Fractals for the classroom. Part one: Introduction to fractals and chaos.

*(English)*Zbl 0746.58005
New York etc.: Springer-Verlag. xiv, 450 p., 289 Ill. (1992).

There are a lot of questions to ask and answer about chaos theory and fractal geometry, which seem to be two of the most interesting current areas of research. Historically, mathematical insights have never found such rapid acceptance and generated so much excitement in the public mind, as fractals and chaos did. They have literally captured the attention, enthusiasm and interest of a world-wide public.

Despite its title, the book under review is addressed to everyone who, even without much knowledge of technical mathematics, wants to understand the details of chaos theory and fractal geometry. In addition to offering the reader a broad view of the underlying notions behind fractals, chaos and dynamics, the authors also show how fractals and chaos relate both to each other and to many other aspects of mathematics as well as to natural phenomena. Special attention is given to the theory of fractal geometry, which has been proved to be a visual “language” that maps algorithms to “natural” shapes and structures, providing the teachers with a powerful and unique tool to illustrate both the dynamics of mathematics and its many interconnecting links.

It is worth to remind here that fractals and chaos have literally captivated the visual senses of a world-wide public by pictures of such power and singularity, that a collection of them became one of the most successful series of exhibitions ever sponsored by the Goethe-Institute. Alone at the venerable London Museum of Science, the exhibition “Frontiers of Chaos: Images of Complex Dynamical Systems” by H. Jürgens, H.-O. Peitgen, M. Prüfer, P. H. Richter and D. Saupe attracted more than 140,000 visitors.

The title of the present book, which comes in two volumes, reflects the authors’ intention to bring chaos theory and fractal geometry closer to an audience which is somehow involved with lessons or classes. Together with the companion materials consisting of four books on strategic classroom activities and lessons with interactive computer software, it will make an unparalleled package for educational mathematics.

From the beginning, in Chapter 1, “The Backbone of Fractals: Feedback and the Iterator”, the authors emphasize how closely related are chaos theory and fractal geometry. When we examine the development of a process over a period of time, we speak in terms used in chaos theory. When we are more interested in the structural forms which a chaotic process leaves in its wake, then we use the terminology of fractal geometry, which is really the geometry whose structures are what give order to chaos.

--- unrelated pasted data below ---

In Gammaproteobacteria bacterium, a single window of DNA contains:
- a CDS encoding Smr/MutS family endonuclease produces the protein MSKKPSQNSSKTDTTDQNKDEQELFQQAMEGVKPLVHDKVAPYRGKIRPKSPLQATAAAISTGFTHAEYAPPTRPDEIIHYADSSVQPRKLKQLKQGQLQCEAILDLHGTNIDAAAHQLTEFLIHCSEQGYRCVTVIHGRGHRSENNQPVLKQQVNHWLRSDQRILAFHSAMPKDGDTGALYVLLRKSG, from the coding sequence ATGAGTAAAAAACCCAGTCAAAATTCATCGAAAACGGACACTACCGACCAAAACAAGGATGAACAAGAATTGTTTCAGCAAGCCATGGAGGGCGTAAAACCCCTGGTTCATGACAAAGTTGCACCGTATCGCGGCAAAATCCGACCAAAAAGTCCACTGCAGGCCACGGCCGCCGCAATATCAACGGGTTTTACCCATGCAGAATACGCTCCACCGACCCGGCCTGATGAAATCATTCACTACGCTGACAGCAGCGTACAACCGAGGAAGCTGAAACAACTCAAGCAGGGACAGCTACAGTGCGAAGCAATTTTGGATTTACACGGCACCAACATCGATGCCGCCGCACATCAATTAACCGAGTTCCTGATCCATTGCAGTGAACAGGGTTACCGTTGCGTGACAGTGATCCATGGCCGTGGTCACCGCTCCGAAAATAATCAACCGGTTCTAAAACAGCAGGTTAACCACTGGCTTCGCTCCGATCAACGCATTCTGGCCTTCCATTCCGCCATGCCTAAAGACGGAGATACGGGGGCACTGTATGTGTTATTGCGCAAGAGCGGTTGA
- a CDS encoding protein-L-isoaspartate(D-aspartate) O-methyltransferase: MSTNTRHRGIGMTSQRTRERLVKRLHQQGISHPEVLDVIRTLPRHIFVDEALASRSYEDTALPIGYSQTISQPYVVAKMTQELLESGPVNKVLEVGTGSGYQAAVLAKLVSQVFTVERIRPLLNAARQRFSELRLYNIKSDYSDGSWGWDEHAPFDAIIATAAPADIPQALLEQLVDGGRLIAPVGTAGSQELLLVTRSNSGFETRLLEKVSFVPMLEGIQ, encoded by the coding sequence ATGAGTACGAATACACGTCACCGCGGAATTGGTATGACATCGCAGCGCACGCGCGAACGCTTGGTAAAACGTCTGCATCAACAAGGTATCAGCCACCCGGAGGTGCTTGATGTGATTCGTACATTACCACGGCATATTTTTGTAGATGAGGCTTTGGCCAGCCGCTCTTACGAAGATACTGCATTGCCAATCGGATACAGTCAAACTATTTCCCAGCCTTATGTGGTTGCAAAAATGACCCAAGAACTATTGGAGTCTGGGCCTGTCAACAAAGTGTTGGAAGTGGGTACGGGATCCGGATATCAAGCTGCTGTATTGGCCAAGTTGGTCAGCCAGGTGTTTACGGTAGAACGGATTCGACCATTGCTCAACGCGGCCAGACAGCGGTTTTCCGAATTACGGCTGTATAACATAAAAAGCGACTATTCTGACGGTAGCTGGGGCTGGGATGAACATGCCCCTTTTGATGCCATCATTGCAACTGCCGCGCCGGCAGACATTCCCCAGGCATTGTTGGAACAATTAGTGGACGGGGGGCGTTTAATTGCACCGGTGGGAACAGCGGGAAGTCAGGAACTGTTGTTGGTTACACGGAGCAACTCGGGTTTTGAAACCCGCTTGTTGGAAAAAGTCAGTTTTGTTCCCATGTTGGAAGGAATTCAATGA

Although self-similarity seems to be a concept that hardly needs an explanation, and one would guess that the term has been around for centuries, it is in fact as young as only 25 years old. However, its significance for fractal geometry is so deep, that it constitutes the underlying theme of both Chapter 2, “Classical Fractals and Self- Similarity”, and Chapter 3, “Limits and Self-Similarity”.

In his famous paper on “How long is the coastline of Britain?”, published in 1967, Benoit Mandelbrot has introduced a revolutionary statement: he proved that for all practical purposes, typical coastlines do not have a meaningful length. One of the consequences — as discussed in Chapter 4, “Length, Area and Dimension: Measuring Complexity and Scaling Properties” — is that it is impossible to assign quantities such as length or surface area to natural shapes. A more appropriate characteristic would be to determine, for example, how irregular, how convoluted is a coastline, or, in other words, what is its fractal dimension?

While the elements of Euclidean geometry are basic visible forms such as lines, circles and spheres, the elements of fractal geometry do not lend themselves to direct observation, as they are in fact algorithms describing the complex forms found in nature. In Chapter 5, “Encoding Images by Simple Transformations”, the authors discuss one of the major features of the “language” of fractal geometry: it promises to provide a means to break down the forms of nature into basic elements (or “words”) which are primitive algorithms. In the mathematical terminology, these algorithms are known as “deterministic iterated function systems” (IFS).

The computational complexity of the image decoding problem when using IFS iteration is undoubtedly prohibitive. The so-called chaos game provides an alternative approach to this problem, and, as shown in Chapter 6, “The Chaos Game: How Randomness Creates Deterministic Shapes”, allows much more efficient solutions.

The problem of how to introduce randomness into the rigorously organized classical fractals as to generate realistic “natural” shapes is considered in Chapter 7, “Irregular Shapes: Randomness in Fractal Constructions”. This leads to physical, so-called percolatoin models, with applications ranging from the fragmentation of atomic nuclei to the formations of clusters of galaxies.

The book is written in a non-threatening style and each chapter can be read independently from the others. At the end of each chapter, the authors offer a short BASIC program, the “Program of the Chapter”, which is designed to highlight one of the major topics of the respective chapter.

While the present first part of the book is focusing more on fractals, the forthcoming second volume concentrates more on chaos phenomena. Explicitly, the chapters of the second part are:

8. Recursive Structures: Growing of Fractals and Plants;

9. Pascal’s Triangle, Cellular Automata and Attractors;

10. Deterministic Chaos: Sensitivity and Mixing;

11. Order and Chaos: Period Doubling and its Chaotic Mirror;

12. Julia Sets: Fractal Basin Boundaries;